Through discovering music in my teenage years, I have realised over time that the art is often times about the people as much as it is about the creation. Although I spent a lot of time playing music alone and shaping my identity around the bands that I liked and the instrument I played, ultimately I was more excited to share it with others, whether than be on stage, in a rehearsal, or even just talking about it with my friends. In fact, discovering music led me to an entirely new friend group, helped me find my best friend, and has shaped my future - all because one day I decided to pick up the guitar that I’d hidden down the bottom of my bed, learn a few songs using the internet, and tag along to an after school club (which ended up being Sound It Out).
My experience seemed entirely different as I first stepped into Woodbourne Priory - a beautiful building in Birmingham where young people can recover from mental health conditions, receive treatment whilst still continuing their schooling. The young people in this environment are often only here for 6-8 weeks, although sometimes they can be there for longer depending on the situation. If I’m completely honest, I began to have doubts - can music, in such a short period of time, create a lasting impact and promote the recovery of these young people?
Our sessions consisted of myself, Paul, some iPads, a guitar, and sometimes a keyboard and an eggshaker. Throughout this project, we put the focus on accessibility, ease and building self esteem. The focus point for us was to encourage a sense of creative safety, a place to explore where there were no right or wrong answers. We ease into the creative process by introducing the young person Garageband, a relatively easy-to-use piece of iPad software. Sometimes the young person had used this before, sometimes they were complete strangers to this kind of music-making - either way, this gave us an idea of where to start. By introducing the young person to smart drums, loops, autoplay guitar, piano chords or voice recording, it allowed the young person to reach forward, press the iPad, and create music.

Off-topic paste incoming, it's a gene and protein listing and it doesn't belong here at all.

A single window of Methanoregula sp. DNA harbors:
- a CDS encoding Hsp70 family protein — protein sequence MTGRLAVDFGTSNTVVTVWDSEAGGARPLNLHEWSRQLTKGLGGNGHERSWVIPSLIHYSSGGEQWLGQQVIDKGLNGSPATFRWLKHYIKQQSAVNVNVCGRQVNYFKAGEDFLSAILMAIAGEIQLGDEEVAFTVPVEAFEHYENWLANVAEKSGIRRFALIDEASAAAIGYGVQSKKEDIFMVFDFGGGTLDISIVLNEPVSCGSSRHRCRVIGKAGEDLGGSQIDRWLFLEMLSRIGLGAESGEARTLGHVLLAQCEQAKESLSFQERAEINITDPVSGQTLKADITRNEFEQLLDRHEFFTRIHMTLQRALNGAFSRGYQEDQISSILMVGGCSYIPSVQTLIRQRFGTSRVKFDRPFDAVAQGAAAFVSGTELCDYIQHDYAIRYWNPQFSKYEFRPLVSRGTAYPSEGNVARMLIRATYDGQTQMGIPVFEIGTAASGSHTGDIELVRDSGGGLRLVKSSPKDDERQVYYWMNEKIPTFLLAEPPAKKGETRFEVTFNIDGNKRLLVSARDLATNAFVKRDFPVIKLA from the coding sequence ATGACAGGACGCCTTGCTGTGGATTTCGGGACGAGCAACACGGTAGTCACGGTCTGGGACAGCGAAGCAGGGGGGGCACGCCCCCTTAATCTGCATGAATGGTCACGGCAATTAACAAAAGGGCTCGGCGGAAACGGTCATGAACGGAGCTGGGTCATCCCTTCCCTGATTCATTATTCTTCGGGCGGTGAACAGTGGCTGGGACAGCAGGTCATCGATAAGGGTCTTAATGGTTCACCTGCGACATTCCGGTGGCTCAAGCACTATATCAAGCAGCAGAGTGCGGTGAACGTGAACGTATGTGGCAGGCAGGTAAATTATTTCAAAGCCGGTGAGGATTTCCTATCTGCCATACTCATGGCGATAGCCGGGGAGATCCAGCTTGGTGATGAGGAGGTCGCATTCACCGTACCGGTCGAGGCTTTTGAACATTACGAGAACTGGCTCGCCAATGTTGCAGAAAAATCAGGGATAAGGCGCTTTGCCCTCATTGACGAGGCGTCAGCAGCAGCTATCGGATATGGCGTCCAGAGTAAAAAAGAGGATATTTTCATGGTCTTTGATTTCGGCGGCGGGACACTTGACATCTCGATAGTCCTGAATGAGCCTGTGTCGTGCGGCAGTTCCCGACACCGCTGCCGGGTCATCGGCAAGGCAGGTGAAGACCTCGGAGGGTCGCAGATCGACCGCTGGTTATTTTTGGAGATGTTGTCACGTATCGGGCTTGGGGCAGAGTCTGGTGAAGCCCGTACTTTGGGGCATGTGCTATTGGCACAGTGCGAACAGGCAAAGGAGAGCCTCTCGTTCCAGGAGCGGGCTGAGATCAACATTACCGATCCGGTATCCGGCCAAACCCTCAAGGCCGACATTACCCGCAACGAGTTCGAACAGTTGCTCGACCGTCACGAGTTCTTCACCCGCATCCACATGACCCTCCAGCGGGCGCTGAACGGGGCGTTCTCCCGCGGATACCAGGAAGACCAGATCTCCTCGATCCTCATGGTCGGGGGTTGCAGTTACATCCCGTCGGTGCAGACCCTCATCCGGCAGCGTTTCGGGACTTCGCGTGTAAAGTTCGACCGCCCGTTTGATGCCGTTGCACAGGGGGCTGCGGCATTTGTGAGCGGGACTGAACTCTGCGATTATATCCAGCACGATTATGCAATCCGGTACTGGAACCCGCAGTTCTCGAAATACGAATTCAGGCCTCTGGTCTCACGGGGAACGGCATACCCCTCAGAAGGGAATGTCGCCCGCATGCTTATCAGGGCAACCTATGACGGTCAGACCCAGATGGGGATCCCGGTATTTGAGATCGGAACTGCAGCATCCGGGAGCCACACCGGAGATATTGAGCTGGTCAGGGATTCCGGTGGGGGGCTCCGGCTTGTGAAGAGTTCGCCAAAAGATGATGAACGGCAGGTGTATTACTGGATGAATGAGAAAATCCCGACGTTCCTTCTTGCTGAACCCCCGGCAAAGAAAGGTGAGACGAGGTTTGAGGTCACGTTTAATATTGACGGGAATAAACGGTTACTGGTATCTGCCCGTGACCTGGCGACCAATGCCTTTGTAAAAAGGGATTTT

Within mental health recovery, decision making can be very difficult. Often, even just reaching forward to press a button can feel too overwhelming of a decision to make, let alone looking into songwriting or singing, but when they did reach forward to press the button, suddenly pressing another one didn’t seem so difficult. With our young people, the first press of the button marked the start of an incredible journey. One button became two, which became a drum beat, and with another button it was recorded, and “Hey, look! You recorded your first track!”. This one drum track would then lead to a guitar track, or maybe some keyboard played on the iPad, and then maybe into mixing, adding reverb, compression, echo, the list is endless for these young people! Before we all knew it, there it was - a full track, full of little decisions and milestones, coming together to create a real piece of music. What started as “I don’t know if I’m doing this right” became “I don’t like this, I want to change it”, or “I want to show my Doctor and my friend my new song!”.